By Anne Collier
Certainly “clicktivism” isn’t the all of social activism – it’s a complement to it – but it’s clear the Internet is an increasingly important support to civic engagement in this country, a just-released Pew/Internet survey shows. According to Pew’s report, 75% of US adults are active in some kind of voluntary group, and 80% of those who use the Net are (compared with 56% of non-Internet users). Drilling down a bit more, social-media users are even more civically engaged (82% of social site users and 85% of Twitter users participate in volunteer work). “The internet is now deeply embedded in group and organizational life in America,” the Pew researchers say. And beyond our borders, “social media have become coordinating tools for nearly all of the world’s political movements,” wrote New York University professor and consultant Clay Shirky in the latest issue of Foreign Affairs. What all this has to do with young people must be obvious: It would be better to have social media in social studies and other core-curriculum subjects at school and to encourage public service in their extracurricular social media use than to block social media at home or school. Of course there’s no guarantee all teens will move past clicktivism to activism, but the evidence is undeniable that social media lower the barrier to entry into local, national, and global community service. An example is “The Kansas to Cairo Project,” putting American and Egyptian students together in a virtual world, Second Life, as well as L.A. and Washington, D.C.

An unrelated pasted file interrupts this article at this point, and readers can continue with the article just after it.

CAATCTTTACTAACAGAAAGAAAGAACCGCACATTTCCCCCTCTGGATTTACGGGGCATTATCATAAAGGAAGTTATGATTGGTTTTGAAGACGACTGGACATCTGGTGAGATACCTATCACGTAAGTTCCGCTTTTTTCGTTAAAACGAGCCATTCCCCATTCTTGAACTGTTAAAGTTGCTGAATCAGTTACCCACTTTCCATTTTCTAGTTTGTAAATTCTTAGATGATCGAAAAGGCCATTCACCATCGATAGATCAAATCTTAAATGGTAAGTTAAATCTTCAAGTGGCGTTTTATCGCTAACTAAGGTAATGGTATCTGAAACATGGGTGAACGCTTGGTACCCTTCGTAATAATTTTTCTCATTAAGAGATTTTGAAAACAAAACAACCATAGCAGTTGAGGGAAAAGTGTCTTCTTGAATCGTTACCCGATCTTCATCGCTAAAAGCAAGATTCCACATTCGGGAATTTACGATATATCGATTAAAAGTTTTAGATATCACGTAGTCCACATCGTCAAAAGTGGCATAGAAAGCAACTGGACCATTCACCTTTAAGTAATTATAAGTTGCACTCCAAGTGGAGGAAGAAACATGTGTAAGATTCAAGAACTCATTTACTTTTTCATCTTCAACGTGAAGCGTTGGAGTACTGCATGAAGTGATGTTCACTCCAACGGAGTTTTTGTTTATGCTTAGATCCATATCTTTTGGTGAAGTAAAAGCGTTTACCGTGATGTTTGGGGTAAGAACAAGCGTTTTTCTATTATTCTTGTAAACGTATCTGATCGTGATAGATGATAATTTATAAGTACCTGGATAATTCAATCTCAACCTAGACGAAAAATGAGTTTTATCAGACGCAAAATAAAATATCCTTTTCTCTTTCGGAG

Shirky also wrote that “the more promising way to think about social media is as long-term tools that can strengthen civil society” (and education, I’d add). He’s advocating an “environmental” approach instead of an “instrumental” one, as in embracing a social-media environment in school and statecraft, rather than focusing on specific tech or media tools (e.g., smart boards or iPads) as the solution – in other words, tools in the hands of activists (or learners), not tool-driven activism (or learning).
To delve more into youth civic engagement online, see…
* “Active Participation or Just More Information?: Young people’s take-up of opportunities to act and interact on the Internet,” by Sonia Livingstone, Magdalena Bober, and Ellen Helsper at the London School of Economics (I’ll be writing more about this soon)
* “Moving Beyond One Size Fits All to Digital Citizenship,” by school administrators Matt Levinson and Deb Socia
* “Why digital citizenship’s a hot topic”
* “21st-century statecraft at home & school” upon hearing Secretary of State Hillary Clinton’s Internet freedom speech just about a year ago.